Thursday, January 17, 2013


Some of my recent reading (and listening) has made me think about "my generation". Although this may come off as a gross generalization, I have observed in me and around me that we are all overwhelmed. I know that I might be getting an eye roll for using 'overwhelmed' instead of 'lost', but I really do think that we are not as lost as we may appear to be. We are just overwhelmed. In our defense (God! this sounds like the opening of a debate) we all just have too much thrown into our faces. First of all, we were brought up to believe that we could achieve anything we wanted to achieve (that's probably because our parents met each other in the 70s). As feminist Courtney Martin puts it, we were raised as precious little snow flakes. We all inherited, to a certain extent the uber-progressive-liberal ideologies of our parents. I still remember how blissfully  unaware  I was of the caste system in India, until I changed schools and was confronted, by the group of popular girls in my class who asked me about my caste. I came home and asked baba what caste we belong to and he told me to go back and reply, "I am a human being and that is enough". I was innocent enough to do it. I spent two lonely years before I was finally accepted as one of the popular girls in my class. :D

In my travels abroad, I met many men and women with a similar (or even a more left leaning)upbringing. People who grew up in communes, who lived in communes themselves, people who knew more about Yoga than I did (You don't really have to think liberal to be liberal. All you need is a headband with a peace sign on it, a $100 Yoga mat slung across your shoulders and a bicycle), people who could trace their ancestry back to about seven different countries and people who did not really care about social structure.

Of all of these, I have always found it very difficult to agree with the last kind. Some of my friends have blamed it on my Indian upbringing (which also came from the stereotypes for India they grew up with) or my personality (I come out as a strongly judgemental type on the Myers Briggs test). Being Indian and preferring order over chaos, were apparently my 'undesirable' traits when I was in the company of  liberals. But when I traveled to America, I realized that there were many twenty five something people around me who actually preferred a clear social structure, had faith in the institution of marriage and family and were also very progressive on issues such as women's health, education and immigration. It really messed with the black and white parts of my head. Jonathan Haidt explains it better than I can.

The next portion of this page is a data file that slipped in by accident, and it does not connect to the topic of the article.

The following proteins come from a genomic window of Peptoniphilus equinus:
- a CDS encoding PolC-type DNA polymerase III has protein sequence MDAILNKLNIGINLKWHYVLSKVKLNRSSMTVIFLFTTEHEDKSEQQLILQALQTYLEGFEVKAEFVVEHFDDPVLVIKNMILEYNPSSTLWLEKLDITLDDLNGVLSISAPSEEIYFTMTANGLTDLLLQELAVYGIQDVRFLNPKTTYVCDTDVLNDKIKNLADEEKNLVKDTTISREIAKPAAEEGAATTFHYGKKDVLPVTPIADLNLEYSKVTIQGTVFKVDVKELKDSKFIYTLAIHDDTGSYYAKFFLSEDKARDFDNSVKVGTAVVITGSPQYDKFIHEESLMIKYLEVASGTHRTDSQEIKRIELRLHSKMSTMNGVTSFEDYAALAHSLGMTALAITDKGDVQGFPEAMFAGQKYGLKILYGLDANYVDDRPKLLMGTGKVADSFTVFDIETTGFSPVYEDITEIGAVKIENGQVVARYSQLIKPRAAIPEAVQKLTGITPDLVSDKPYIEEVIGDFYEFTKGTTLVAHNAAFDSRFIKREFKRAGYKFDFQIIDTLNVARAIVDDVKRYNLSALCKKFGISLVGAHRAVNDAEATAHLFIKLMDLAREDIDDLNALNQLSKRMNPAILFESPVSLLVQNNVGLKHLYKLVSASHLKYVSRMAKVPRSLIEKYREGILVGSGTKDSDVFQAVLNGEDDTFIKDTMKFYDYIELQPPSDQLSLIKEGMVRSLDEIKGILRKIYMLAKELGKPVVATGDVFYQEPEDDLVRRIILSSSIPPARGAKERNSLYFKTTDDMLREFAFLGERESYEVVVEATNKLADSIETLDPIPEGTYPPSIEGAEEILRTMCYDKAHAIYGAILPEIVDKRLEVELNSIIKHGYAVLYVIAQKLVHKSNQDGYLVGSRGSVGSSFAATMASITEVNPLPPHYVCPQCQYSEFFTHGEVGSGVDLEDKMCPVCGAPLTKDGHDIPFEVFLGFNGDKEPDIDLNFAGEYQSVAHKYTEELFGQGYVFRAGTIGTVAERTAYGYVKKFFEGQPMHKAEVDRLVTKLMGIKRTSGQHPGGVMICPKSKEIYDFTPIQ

Some of us in our zeal to change the world, forget what we really owe to all the religions. It is true that we have grown up in a world which has a potential to induce a severe identity crisis in us, depending on how far we let our guards down. We have perhaps witnessed the fanatic and divisive side of religion to a greater extent than our parents. But by not opening up to religion, we also deviate from the basic quality of being liberal -- being open minded.

Another common practice of my generation is to associate freedom with actions. Maybe we have inherited this from the previous generation. From people like Kerouac. We think that traveling will set us free. We think that preserving the habits of our youth, all life long, would keep us young and set us free. I was fascinated with On the Road, by the sheer span and the events of the book. But I was also filled with resentment for the life that Sal Paradise lives. Particularly to the slightly begrudging allusion to the women in the story line. Somehow, women seem like an obstacle in men's way to freedom. The road is more enticing than setting up a home, a resting place on your way. Perhaps that is why my generation has also witnessed an age of long lasting female friendships. Maybe someone could come up with a feminist version of On the Road!

Whatever we "do" to become free ties us down in some way or the other, maybe as emptiness, loneliness and insecurity. Too much choice has the potential to at best slow us down, or at worst, lead us astray. And an overarching structure if not social, emotional, would perhaps put our lives into perspective. So it is not surprising that I have always met people who think like I do, in Yoga or Meditation sessions. Why do we need it so early? Why do so many of us seek peace of mind at such an early age? Is it because there is pressure to constantly display the best of us? Is it because our existence is so virtual that we never log off to face the seemingly ordinary yet essential activities of everyday life (watering the solitary plant in your room every day, at the same time?).

Maybe we seem overwhelmed now. But at this pace, I think we would end up either as perfectly balanced fifty year olds orstubborn lunatics. :)


1 comment:

Chaitra said...

I just turned 30... I relate to most of what you say and attribute it to 20s' angst... I only have to say that with time, choices happen, we are more at peace with ourselves, we have the option to become more open-minded(if we so choose) and growing older is not one bit bad...